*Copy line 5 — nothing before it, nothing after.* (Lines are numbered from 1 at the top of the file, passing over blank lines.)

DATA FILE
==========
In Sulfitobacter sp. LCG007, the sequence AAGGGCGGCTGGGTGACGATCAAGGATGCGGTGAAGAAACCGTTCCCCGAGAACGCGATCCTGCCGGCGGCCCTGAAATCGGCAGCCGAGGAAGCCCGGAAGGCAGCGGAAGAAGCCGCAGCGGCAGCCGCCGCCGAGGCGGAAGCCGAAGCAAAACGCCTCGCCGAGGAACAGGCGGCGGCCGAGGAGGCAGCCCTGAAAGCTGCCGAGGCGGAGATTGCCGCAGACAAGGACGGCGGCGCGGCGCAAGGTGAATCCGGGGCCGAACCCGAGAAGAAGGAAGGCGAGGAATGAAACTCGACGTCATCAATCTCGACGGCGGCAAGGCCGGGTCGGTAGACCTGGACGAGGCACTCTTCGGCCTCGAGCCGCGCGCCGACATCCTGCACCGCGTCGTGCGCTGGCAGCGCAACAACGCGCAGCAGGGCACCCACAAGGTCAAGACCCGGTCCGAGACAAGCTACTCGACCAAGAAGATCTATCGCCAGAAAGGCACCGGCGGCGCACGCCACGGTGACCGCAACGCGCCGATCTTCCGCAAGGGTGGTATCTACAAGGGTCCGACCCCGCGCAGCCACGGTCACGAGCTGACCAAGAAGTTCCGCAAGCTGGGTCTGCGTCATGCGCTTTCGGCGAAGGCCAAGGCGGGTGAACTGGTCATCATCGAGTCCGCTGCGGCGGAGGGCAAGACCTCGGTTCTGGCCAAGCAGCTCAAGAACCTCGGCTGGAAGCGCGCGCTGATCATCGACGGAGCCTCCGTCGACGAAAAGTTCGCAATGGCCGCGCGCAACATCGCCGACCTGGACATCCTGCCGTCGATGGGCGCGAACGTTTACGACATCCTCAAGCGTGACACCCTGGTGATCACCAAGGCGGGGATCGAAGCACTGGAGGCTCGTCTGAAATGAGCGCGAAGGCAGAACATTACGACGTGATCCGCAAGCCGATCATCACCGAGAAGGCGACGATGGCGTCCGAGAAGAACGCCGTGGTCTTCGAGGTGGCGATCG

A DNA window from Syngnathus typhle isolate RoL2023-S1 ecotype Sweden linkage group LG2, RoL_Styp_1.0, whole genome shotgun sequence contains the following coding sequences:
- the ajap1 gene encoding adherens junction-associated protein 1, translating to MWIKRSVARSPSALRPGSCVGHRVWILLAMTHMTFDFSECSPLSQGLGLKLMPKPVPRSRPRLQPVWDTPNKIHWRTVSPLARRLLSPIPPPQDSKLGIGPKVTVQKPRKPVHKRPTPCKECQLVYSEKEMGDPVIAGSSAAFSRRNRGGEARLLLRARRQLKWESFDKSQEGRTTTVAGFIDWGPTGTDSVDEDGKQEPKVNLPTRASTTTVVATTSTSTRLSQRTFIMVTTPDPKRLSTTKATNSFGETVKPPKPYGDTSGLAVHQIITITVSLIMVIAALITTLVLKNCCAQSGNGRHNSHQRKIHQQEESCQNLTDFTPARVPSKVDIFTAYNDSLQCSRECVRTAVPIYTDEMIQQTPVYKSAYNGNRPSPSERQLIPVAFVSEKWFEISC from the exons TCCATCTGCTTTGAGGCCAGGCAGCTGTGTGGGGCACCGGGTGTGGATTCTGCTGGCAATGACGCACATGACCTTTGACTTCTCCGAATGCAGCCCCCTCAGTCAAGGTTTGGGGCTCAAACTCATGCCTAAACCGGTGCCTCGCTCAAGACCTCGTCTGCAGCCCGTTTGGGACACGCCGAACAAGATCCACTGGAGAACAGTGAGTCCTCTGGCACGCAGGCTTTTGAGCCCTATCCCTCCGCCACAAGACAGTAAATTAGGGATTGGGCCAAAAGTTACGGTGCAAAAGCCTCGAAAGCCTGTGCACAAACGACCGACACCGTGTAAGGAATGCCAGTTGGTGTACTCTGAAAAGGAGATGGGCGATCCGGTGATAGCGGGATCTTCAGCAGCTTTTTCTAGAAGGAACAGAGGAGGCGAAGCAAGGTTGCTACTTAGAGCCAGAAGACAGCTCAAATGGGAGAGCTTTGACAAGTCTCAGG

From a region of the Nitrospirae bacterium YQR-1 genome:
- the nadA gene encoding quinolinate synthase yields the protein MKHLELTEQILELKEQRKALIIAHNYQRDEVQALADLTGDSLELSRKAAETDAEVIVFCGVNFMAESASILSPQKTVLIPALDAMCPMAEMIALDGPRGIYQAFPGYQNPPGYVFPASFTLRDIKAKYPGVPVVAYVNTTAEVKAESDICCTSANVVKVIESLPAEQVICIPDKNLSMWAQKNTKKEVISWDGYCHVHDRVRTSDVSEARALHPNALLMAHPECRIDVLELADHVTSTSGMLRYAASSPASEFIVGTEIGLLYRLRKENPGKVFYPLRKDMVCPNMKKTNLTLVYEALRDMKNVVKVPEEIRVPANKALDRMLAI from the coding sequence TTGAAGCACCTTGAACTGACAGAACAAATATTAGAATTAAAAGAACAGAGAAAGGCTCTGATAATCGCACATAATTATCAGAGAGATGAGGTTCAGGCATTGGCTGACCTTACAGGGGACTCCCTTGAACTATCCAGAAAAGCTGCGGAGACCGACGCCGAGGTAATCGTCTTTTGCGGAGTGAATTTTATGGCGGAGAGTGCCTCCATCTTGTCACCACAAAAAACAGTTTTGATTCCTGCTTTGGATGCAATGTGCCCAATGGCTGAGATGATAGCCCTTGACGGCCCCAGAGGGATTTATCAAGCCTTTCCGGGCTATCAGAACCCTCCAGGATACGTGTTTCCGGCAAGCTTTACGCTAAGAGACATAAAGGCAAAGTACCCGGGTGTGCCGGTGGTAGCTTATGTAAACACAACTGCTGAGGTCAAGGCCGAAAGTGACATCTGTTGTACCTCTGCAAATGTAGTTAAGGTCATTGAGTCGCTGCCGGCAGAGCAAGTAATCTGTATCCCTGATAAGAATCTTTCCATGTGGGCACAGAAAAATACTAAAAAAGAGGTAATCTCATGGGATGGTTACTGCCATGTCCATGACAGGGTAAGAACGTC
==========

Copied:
- the nadA gene encoding quinolinate synthase yields the protein MKHLELTEQILELKEQRKALIIAHNYQRDEVQALADLTGDSLELSRKAAETDAEVIVFCGVNFMAESASILSPQKTVLIPALDAMCPMAEMIALDGPRGIYQAFPGYQNPPGYVFPASFTLRDIKAKYPGVPVVAYVNTTAEVKAESDICCTSANVVKVIESLPAEQVICIPDKNLSMWAQKNTKKEVISWDGYCHVHDRVRTSDVSEARALHPNALLMAHPECRIDVLELADHVTSTSGMLRYAASSPASEFIVGTEIGLLYRLRKENPGKVFYPLRKDMVCPNMKKTNLTLVYEALRDMKNVVKVPEEIRVPANKALDRMLAI from the coding sequence TTGAAGCACCTTGAACTGACAGAACAAATATTAGAATTAAAAGAACAGAGAAAGGCTCTGATAATCGCACATAATTATCAGAGAGATGAGGTTCAGGCATTGGCTGACCTTACAGGGGACTCCCTTGAACTATCCAGAAAAGCTGCGGAGACCGACGCCGAGGTAATCGTCTTTTGCGGAGTGAATTTTATGGCGGAGAGTGCCTCCATCTTGTCACCACAAAAAACAGTTTTGATTCCTGCTTTGGATGCAATGTGCCCAATGGCTGAGATGATAGCCCTTGACGGCCCCAGAGGGATTTATCAAGCCTTTCCGGGCTATCAGAACCCTCCAGGATACGTGTTTCCGGCAAGCTTTACGCTAAGAGACATAAAGGCAAAGTACCCGGGTGTGCCGGTGGTAGCTTATGTAAACACAACTGCTGAGGTCAAGGCCGAAAGTGACATCTGTTGTACCTCTGCAAATGTAGTTAAGGTCATTGAGTCGCTGCCGGCAGAGCAAGTAATCTGTATCCCTGATAAGAATCTTTCCATGTGGGCACAGAAAAATACTAAAAAAGAGGTAATCTCATGGGATGGTTACTGCCATGTCCATGACAGGGTAAGAACGTC